Some praise yesterday for my sourdough bagels made me realise that I had never shared the recipe here. Very remiss of me, so here goes.
The point about bagels, and this I have noted before, is that like ciabatta, the ones you can easily buy are bagels in name alone. For a dense, chewy bagel with a nice shiny crust, you have to make your own, especially if you live in Rome. My recipe is based on one I found 10 years ago in The Fresh Loaf, an invaluable resource for bakers of all stripes. That thread is still going strong, by the way, as people want to make bagels in the time of Covid, which is exactly what I was doing.
So, to business. I’ve made the recipe with yeast, and I also converted it to sourdough, which is what I’ll share here. It is actually very fast, a couple of hours from start to finish, but you could probably do an overnight bulk rise in the fridge if you prefer. I like to start in the morning so that there are fresh bagels for lunch.
Let me note too, that there is no hint of sourness about them. If anything, they are slightly sweet, and note that there is no salt in the recipe.
Ingredients (for 12–13 bagels)
200 gm ripe starter at 100% hydration
360 gm water
40 gm white sugar
9 gm malt powder (probably optional)
10–15 ml olive oil
900 gm strong white flour
2 heaped tablespoons brown sugar
Seeds (sesame, poppy, etc all optional)
Build your leaven using your preferred method so that you will have 200 gm of ripe leaven when you plan to bake. My starter is currently good and active, so I just did one build the night before, but you may want to do two builds.
Mix the starter with the water, olive oil, egg, sugar and malt powder. Add the strong flour, mix it up a bit in the bowl and tip it all out onto the counter. At this stage the dough is very dry and there is spare flour everywhere. You are going to have to work hard for 15 minutes to get all the flour incorporated into a very stiff dough. Set your timer, plant your feet firmly and get going on the kneading, using your entire upper body to press, fold and turn, press, fold and turn. The dough will, I promise, come together and will eventually feel alive under your hands.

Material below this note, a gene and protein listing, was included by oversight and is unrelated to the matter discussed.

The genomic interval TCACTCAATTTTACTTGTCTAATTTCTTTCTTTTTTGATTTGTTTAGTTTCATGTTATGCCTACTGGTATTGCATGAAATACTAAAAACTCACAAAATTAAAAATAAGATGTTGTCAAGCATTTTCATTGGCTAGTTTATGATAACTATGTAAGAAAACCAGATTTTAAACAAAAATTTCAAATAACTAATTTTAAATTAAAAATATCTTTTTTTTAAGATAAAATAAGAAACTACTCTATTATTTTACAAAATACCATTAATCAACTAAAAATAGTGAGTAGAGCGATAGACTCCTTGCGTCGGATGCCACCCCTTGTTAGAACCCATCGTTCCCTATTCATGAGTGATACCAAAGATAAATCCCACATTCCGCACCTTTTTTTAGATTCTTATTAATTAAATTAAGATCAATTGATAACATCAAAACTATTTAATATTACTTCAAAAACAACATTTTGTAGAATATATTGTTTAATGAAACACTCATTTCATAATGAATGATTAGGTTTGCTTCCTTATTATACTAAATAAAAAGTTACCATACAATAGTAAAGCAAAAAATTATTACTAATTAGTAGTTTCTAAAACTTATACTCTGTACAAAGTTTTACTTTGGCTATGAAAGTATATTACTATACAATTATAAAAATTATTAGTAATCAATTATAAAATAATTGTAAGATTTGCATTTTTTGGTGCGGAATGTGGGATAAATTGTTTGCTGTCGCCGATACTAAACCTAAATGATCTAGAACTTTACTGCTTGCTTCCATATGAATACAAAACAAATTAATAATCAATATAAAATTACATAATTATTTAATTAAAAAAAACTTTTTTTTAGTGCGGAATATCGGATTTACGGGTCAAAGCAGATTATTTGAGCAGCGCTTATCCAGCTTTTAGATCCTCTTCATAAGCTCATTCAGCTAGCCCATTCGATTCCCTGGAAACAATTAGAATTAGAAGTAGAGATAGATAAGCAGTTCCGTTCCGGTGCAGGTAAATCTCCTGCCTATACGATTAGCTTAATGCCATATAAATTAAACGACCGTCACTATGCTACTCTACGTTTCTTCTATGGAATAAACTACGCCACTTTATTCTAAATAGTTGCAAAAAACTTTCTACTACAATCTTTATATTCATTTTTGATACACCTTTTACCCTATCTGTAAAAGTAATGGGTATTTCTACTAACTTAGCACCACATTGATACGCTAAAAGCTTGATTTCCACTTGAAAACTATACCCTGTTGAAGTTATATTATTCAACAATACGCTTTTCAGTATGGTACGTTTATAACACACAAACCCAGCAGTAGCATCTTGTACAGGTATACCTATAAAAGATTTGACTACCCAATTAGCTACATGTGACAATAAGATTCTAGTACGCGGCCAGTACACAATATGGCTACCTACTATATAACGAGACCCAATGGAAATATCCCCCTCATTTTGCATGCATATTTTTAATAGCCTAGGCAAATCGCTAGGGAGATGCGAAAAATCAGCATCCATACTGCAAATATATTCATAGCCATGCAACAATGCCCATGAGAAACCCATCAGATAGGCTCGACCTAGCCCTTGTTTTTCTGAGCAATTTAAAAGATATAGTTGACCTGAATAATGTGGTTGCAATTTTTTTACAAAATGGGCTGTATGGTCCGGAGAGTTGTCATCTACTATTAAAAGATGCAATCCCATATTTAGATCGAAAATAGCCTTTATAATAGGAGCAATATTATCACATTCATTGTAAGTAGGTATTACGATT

After 15 minutes of kneading, return the ball of dough to the bowl, cover with a damp tea-towel and take a break. You deserve it.
The dough now gets a very short bulk fermentation. When I make these with yeast, I follow the instructions and give about an hour. Yesterday, with a leaven, I extended that to an hour and a half, and it was probably a little long. An hour will do it.
Preheat your oven to about 220°C. Prepare baking trays. Pour your chosen seeds, if any, into a saucer.
Shortly before the time is up, bring a large pot of water to the boil, adding two heaped tablespoons of brown sugar.
Weigh the dough and decide how many bagels you want; I generally go for 13 at about 120 gm each. Scale all the individual bagels first, leaving them on the counter. I’m not brilliant at judging dough by eye, so at this stage each bagel is a pile of bits of dough. I give each pile in turn a quick roll on the counter to amalgamate the bits.
Now use both hands to roll each ball out into a snake, slightly tapered at the ends. You are also pressing down the dough, so the bagels aren’t light and airy. My trays fit six bagels, so I do them in batches of six.
When you have rolled all the snakes, form the bagels. Just grab the snake, wrap it around overlapping the two ends and squeeze them together. It isn’t super easy, but you’re not baking for looks alone. Drop the bagels into the actively boiling water. I do it in two batches of three; you don’t want to crowd the pot.
After about a minute, they may float to the surface. If not, gently loosen them from the bottom of the pot with a fish slice or similar. When they float, they’re done. Lift them out of the water and onto a grill.
Carefully — they are hot and squishy — lift them off the grill and onto the saucer full of seeds. Place them on the baking sheet, seeds uppermost, and slide them into the hot oven for 20 minutes. Rotate after the first 10 minutes. The first batch may need a couple of minutes more if the oven is not fully preheated.
And there you are, proper bagels. Knowing how hard you worked kneading the dough, you can indulge yourself when the time comes to eat them. Let me know how you get on.
My thanks to Carol, aka Apprentice, who posted the recipe originally, and to all the people who make The Fresh Loaf such a friendly and useful place.